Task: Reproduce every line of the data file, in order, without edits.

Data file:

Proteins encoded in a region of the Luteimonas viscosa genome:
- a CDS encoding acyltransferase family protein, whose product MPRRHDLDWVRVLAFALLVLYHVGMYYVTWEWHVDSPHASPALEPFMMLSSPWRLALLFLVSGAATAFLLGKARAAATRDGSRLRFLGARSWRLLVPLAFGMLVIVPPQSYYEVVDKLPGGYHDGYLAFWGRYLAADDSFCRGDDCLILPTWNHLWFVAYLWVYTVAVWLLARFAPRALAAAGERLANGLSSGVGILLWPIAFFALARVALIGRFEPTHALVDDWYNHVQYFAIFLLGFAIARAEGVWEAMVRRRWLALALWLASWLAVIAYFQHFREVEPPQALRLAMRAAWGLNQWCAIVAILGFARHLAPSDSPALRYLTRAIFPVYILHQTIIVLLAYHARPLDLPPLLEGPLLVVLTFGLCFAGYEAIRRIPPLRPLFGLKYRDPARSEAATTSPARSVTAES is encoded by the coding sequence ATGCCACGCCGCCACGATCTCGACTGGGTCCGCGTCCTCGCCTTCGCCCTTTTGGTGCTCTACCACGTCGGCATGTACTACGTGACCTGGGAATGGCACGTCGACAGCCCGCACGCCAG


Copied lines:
Proteins encoded in a region of the Luteimonas viscosa genome:
- a CDS encoding acyltransferase family protein, whose product MPRRHDLDWVRVLAFALLVLYHVGMYYVTWEWHVDSPHASPALEPFMMLSSPWRLALLFLVSGAATAFLLGKARAAATRDGSRLRFLGARSWRLLVPLAFGMLVIVPPQSYYEVVDKLPGGYHDGYLAFWGRYLAADDSFCRGDDCLILPTWNHLWFVAYLWVYTVAVWLLARFAPRALAAAGERLANGLSSGVGILLWPIAFFALARVALIGRFEPTHALVDDWYNHVQYFAIFLLGFAIARAEGVWEAMVRRRWLALALWLASWLAVIAYFQHFREVEPPQALRLAMRAAWGLNQWCAIVAILGFARHLAPSDSPALRYLTRAIFPVYILHQTIIVLLAYHARPLDLPPLLEGPLLVVLTFGLCFAGYEAIRRIPPLRPLFGLKYRDPARSEAATTSPARSVTAES is encoded by the coding sequence ATGCCACGCCGCCACGATCTCGACTGGGTCCGCGTCCTCGCCTTCGCCCTTTTGGTGCTCTACCACGTCGGCATGTACTACGTGACCTGGGAATGGCACGTCGACAGCCCGCACGCCAG